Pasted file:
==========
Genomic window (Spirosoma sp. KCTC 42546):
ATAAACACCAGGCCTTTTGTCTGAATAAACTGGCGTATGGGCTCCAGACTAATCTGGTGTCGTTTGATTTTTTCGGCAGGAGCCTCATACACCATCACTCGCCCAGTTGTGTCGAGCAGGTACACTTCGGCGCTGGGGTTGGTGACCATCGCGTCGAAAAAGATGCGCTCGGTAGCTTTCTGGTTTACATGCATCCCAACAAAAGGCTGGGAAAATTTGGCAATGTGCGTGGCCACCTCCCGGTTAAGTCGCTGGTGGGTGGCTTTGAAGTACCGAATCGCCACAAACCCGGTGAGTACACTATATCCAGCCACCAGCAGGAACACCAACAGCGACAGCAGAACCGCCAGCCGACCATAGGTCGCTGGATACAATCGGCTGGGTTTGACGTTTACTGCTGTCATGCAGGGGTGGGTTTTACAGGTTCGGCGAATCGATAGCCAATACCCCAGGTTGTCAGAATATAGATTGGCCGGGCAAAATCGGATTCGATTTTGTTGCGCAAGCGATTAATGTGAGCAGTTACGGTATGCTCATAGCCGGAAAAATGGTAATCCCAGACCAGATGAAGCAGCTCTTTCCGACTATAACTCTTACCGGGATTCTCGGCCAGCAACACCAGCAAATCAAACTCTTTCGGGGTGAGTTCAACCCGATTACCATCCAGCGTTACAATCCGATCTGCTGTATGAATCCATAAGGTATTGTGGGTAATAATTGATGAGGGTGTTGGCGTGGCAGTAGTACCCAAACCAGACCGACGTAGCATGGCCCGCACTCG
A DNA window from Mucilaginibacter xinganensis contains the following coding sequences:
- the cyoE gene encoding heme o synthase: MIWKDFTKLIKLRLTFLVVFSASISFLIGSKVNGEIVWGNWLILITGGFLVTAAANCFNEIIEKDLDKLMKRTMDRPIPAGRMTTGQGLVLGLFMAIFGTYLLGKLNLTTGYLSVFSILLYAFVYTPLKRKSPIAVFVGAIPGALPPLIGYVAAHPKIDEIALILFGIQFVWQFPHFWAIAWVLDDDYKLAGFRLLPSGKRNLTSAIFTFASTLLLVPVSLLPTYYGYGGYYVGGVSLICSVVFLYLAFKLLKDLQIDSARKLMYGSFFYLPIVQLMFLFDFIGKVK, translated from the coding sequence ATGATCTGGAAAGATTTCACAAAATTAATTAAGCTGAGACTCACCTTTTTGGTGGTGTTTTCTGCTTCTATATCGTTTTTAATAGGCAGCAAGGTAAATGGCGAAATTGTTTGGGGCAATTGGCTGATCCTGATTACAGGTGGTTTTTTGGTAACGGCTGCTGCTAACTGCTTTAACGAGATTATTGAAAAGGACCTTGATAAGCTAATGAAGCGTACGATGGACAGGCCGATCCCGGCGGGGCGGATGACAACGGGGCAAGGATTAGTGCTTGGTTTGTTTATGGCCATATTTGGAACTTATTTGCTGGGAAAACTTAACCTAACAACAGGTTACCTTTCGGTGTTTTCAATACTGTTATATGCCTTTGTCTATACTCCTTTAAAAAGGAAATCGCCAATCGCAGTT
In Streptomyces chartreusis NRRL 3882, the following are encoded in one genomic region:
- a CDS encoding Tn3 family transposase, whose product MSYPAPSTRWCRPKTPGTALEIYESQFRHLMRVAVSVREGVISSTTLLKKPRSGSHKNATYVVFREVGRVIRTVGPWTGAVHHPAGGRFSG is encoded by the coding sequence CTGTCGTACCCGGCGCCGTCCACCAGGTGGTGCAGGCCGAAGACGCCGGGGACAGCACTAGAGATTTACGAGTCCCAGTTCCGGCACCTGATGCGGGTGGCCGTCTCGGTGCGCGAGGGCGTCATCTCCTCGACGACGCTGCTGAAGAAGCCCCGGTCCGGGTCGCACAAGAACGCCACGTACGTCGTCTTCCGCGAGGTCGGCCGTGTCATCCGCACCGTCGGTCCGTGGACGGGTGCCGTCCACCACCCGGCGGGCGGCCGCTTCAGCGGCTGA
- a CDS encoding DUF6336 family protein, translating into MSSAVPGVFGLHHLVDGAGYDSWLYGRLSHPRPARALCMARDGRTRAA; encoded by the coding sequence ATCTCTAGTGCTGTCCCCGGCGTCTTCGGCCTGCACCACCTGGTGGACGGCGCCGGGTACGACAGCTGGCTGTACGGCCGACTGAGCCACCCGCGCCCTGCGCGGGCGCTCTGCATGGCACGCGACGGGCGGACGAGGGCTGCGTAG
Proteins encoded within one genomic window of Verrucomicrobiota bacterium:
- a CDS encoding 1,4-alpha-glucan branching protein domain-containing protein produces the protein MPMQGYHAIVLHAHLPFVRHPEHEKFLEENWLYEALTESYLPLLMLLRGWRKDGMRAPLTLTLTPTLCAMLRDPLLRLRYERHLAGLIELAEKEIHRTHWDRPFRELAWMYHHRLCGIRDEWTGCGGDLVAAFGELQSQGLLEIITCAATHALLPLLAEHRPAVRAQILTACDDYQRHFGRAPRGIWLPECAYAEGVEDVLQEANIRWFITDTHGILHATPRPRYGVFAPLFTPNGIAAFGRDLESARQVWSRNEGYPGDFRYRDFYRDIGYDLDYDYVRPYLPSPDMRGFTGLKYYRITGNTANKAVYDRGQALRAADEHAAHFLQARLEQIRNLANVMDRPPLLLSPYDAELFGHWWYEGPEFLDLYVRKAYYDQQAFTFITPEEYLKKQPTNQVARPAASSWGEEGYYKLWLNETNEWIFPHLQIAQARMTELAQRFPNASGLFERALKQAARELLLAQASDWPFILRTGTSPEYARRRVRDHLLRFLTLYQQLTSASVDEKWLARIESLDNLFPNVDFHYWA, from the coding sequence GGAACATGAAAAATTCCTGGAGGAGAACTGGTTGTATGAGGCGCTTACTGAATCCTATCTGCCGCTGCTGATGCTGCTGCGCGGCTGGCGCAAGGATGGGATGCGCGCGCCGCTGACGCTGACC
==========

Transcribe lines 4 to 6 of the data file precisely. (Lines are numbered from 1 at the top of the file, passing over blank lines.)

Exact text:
- the cyoE gene encoding heme o synthase: MIWKDFTKLIKLRLTFLVVFSASISFLIGSKVNGEIVWGNWLILITGGFLVTAAANCFNEIIEKDLDKLMKRTMDRPIPAGRMTTGQGLVLGLFMAIFGTYLLGKLNLTTGYLSVFSILLYAFVYTPLKRKSPIAVFVGAIPGALPPLIGYVAAHPKIDEIALILFGIQFVWQFPHFWAIAWVLDDDYKLAGFRLLPSGKRNLTSAIFTFASTLLLVPVSLLPTYYGYGGYYVGGVSLICSVVFLYLAFKLLKDLQIDSARKLMYGSFFYLPIVQLMFLFDFIGKVK, translated from the coding sequence ATGATCTGGAAAGATTTCACAAAATTAATTAAGCTGAGACTCACCTTTTTGGTGGTGTTTTCTGCTTCTATATCGTTTTTAATAGGCAGCAAGGTAAATGGCGAAATTGTTTGGGGCAATTGGCTGATCCTGATTACAGGTGGTTTTTTGGTAACGGCTGCTGCTAACTGCTTTAACGAGATTATTGAAAAGGACCTTGATAAGCTAATGAAGCGTACGATGGACAGGCCGATCCCGGCGGGGCGGATGACAACGGGGCAAGGATTAGTGCTTGGTTTGTTTATGGCCATATTTGGAACTTATTTGCTGGGAAAACTTAACCTAACAACAGGTTACCTTTCGGTGTTTTCAATACTGTTATATGCCTTTGTCTATACTCCTTTAAAAAGGAAATCGCCAATCGCAGTT
In Streptomyces chartreusis NRRL 3882, the following are encoded in one genomic region:
- a CDS encoding Tn3 family transposase, whose product MSYPAPSTRWCRPKTPGTALEIYESQFRHLMRVAVSVREGVISSTTLLKKPRSGSHKNATYVVFREVGRVIRTVGPWTGAVHHPAGGRFSG is encoded by the coding sequence CTGTCGTACCCGGCGCCGTCCACCAGGTGGTGCAGGCCGAAGACGCCGGGGACAGCACTAGAGATTTACGAGTCCCAGTTCCGGCACCTGATGCGGGTGGCCGTCTCGGTGCGCGAGGGCGTCATCTCCTCGACGACGCTGCTGAAGAAGCCCCGGTCCGGGTCGCACAAGAACGCCACGTACGTCGTCTTCCGCGAGGTCGGCCGTGTCATCCGCACCGTCGGTCCGTGGACGGGTGCCGTCCACCACCCGGCGGGCGGCCGCTTCAGCGGCTGA